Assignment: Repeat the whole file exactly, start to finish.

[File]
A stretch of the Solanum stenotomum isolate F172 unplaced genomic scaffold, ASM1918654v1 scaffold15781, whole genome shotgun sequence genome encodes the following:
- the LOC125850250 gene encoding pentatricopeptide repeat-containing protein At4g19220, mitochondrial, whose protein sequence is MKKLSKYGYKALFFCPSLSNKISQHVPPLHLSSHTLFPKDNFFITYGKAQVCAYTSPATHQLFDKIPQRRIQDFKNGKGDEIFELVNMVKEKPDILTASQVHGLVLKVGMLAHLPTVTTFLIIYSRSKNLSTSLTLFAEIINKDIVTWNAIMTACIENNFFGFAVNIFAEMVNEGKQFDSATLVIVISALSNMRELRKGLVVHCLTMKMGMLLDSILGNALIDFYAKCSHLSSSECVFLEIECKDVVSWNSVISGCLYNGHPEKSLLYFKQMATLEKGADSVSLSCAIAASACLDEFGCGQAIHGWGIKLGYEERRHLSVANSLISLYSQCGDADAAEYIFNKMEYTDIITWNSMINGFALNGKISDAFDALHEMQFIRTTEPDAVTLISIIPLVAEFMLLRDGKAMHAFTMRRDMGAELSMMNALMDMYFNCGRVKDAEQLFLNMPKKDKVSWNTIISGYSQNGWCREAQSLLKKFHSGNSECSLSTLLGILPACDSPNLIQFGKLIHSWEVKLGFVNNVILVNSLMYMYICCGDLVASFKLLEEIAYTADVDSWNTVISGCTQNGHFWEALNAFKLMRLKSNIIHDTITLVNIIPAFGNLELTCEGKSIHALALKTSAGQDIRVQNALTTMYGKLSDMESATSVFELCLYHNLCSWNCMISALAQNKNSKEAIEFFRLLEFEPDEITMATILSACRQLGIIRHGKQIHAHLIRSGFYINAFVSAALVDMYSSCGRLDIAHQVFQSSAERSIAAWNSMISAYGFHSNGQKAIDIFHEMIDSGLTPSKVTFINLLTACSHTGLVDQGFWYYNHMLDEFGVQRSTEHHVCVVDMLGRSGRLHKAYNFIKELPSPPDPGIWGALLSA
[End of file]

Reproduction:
A stretch of the Solanum stenotomum isolate F172 unplaced genomic scaffold, ASM1918654v1 scaffold15781, whole genome shotgun sequence genome encodes the following:
- the LOC125850250 gene encoding pentatricopeptide repeat-containing protein At4g19220, mitochondrial, whose protein sequence is MKKLSKYGYKALFFCPSLSNKISQHVPPLHLSSHTLFPKDNFFITYGKAQVCAYTSPATHQLFDKIPQRRIQDFKNGKGDEIFELVNMVKEKPDILTASQVHGLVLKVGMLAHLPTVTTFLIIYSRSKNLSTSLTLFAEIINKDIVTWNAIMTACIENNFFGFAVNIFAEMVNEGKQFDSATLVIVISALSNMRELRKGLVVHCLTMKMGMLLDSILGNALIDFYAKCSHLSSSECVFLEIECKDVVSWNSVISGCLYNGHPEKSLLYFKQMATLEKGADSVSLSCAIAASACLDEFGCGQAIHGWGIKLGYEERRHLSVANSLISLYSQCGDADAAEYIFNKMEYTDIITWNSMINGFALNGKISDAFDALHEMQFIRTTEPDAVTLISIIPLVAEFMLLRDGKAMHAFTMRRDMGAELSMMNALMDMYFNCGRVKDAEQLFLNMPKKDKVSWNTIISGYSQNGWCREAQSLLKKFHSGNSECSLSTLLGILPACDSPNLIQFGKLIHSWEVKLGFVNNVILVNSLMYMYICCGDLVASFKLLEEIAYTADVDSWNTVISGCTQNGHFWEALNAFKLMRLKSNIIHDTITLVNIIPAFGNLELTCEGKSIHALALKTSAGQDIRVQNALTTMYGKLSDMESATSVFELCLYHNLCSWNCMISALAQNKNSKEAIEFFRLLEFEPDEITMATILSACRQLGIIRHGKQIHAHLIRSGFYINAFVSAALVDMYSSCGRLDIAHQVFQSSAERSIAAWNSMISAYGFHSNGQKAIDIFHEMIDSGLTPSKVTFINLLTACSHTGLVDQGFWYYNHMLDEFGVQRSTEHHVCVVDMLGRSGRLHKAYNFIKELPSPPDPGIWGALLSA